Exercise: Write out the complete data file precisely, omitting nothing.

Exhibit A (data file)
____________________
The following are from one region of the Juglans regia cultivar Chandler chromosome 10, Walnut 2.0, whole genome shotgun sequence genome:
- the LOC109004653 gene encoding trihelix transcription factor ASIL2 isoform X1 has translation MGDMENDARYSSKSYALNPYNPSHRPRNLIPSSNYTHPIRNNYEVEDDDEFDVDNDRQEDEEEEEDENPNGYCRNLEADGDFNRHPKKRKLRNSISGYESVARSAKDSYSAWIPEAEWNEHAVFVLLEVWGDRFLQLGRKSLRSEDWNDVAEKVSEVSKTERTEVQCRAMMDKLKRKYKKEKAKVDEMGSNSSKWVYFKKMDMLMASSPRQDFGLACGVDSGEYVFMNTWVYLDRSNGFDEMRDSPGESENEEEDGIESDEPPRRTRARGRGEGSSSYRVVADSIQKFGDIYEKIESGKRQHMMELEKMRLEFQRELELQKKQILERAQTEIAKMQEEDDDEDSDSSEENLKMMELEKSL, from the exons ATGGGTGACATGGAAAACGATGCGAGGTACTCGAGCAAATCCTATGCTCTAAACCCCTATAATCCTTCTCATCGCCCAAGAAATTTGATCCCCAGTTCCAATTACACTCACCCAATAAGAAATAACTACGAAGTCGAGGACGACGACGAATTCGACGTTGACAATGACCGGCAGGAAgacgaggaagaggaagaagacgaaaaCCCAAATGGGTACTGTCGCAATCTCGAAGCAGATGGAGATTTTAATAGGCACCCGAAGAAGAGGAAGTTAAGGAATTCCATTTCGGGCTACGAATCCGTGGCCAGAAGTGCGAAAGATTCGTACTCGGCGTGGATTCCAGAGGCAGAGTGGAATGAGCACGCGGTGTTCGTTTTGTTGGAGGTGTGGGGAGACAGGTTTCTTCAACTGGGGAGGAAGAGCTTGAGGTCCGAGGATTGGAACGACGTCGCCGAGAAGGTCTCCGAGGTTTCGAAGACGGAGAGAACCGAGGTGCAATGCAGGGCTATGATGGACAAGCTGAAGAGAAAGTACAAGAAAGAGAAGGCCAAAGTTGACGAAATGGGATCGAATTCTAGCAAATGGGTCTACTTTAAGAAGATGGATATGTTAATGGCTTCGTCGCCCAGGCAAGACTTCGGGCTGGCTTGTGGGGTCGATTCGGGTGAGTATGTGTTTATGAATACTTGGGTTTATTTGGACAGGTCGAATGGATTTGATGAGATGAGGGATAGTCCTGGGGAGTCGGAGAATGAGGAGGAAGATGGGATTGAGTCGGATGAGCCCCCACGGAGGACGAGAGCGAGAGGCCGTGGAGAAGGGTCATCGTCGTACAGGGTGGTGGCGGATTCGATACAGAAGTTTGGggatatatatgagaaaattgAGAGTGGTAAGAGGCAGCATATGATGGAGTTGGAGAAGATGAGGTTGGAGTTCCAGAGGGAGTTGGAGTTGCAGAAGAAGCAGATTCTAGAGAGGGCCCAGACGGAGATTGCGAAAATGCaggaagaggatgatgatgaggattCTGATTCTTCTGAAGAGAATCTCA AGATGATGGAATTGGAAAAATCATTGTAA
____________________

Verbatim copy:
The following are from one region of the Juglans regia cultivar Chandler chromosome 10, Walnut 2.0, whole genome shotgun sequence genome:
- the LOC109004653 gene encoding trihelix transcription factor ASIL2 isoform X1 has translation MGDMENDARYSSKSYALNPYNPSHRPRNLIPSSNYTHPIRNNYEVEDDDEFDVDNDRQEDEEEEEDENPNGYCRNLEADGDFNRHPKKRKLRNSISGYESVARSAKDSYSAWIPEAEWNEHAVFVLLEVWGDRFLQLGRKSLRSEDWNDVAEKVSEVSKTERTEVQCRAMMDKLKRKYKKEKAKVDEMGSNSSKWVYFKKMDMLMASSPRQDFGLACGVDSGEYVFMNTWVYLDRSNGFDEMRDSPGESENEEEDGIESDEPPRRTRARGRGEGSSSYRVVADSIQKFGDIYEKIESGKRQHMMELEKMRLEFQRELELQKKQILERAQTEIAKMQEEDDDEDSDSSEENLKMMELEKSL, from the exons ATGGGTGACATGGAAAACGATGCGAGGTACTCGAGCAAATCCTATGCTCTAAACCCCTATAATCCTTCTCATCGCCCAAGAAATTTGATCCCCAGTTCCAATTACACTCACCCAATAAGAAATAACTACGAAGTCGAGGACGACGACGAATTCGACGTTGACAATGACCGGCAGGAAgacgaggaagaggaagaagacgaaaaCCCAAATGGGTACTGTCGCAATCTCGAAGCAGATGGAGATTTTAATAGGCACCCGAAGAAGAGGAAGTTAAGGAATTCCATTTCGGGCTACGAATCCGTGGCCAGAAGTGCGAAAGATTCGTACTCGGCGTGGATTCCAGAGGCAGAGTGGAATGAGCACGCGGTGTTCGTTTTGTTGGAGGTGTGGGGAGACAGGTTTCTTCAACTGGGGAGGAAGAGCTTGAGGTCCGAGGATTGGAACGACGTCGCCGAGAAGGTCTCCGAGGTTTCGAAGACGGAGAGAACCGAGGTGCAATGCAGGGCTATGATGGACAAGCTGAAGAGAAAGTACAAGAAAGAGAAGGCCAAAGTTGACGAAATGGGATCGAATTCTAGCAAATGGGTCTACTTTAAGAAGATGGATATGTTAATGGCTTCGTCGCCCAGGCAAGACTTCGGGCTGGCTTGTGGGGTCGATTCGGGTGAGTATGTGTTTATGAATACTTGGGTTTATTTGGACAGGTCGAATGGATTTGATGAGATGAGGGATAGTCCTGGGGAGTCGGAGAATGAGGAGGAAGATGGGATTGAGTCGGATGAGCCCCCACGGAGGACGAGAGCGAGAGGCCGTGGAGAAGGGTCATCGTCGTACAGGGTGGTGGCGGATTCGATACAGAAGTTTGGggatatatatgagaaaattgAGAGTGGTAAGAGGCAGCATATGATGGAGTTGGAGAAGATGAGGTTGGAGTTCCAGAGGGAGTTGGAGTTGCAGAAGAAGCAGATTCTAGAGAGGGCCCAGACGGAGATTGCGAAAATGCaggaagaggatgatgatgaggattCTGATTCTTCTGAAGAGAATCTCA AGATGATGGAATTGGAAAAATCATTGTAA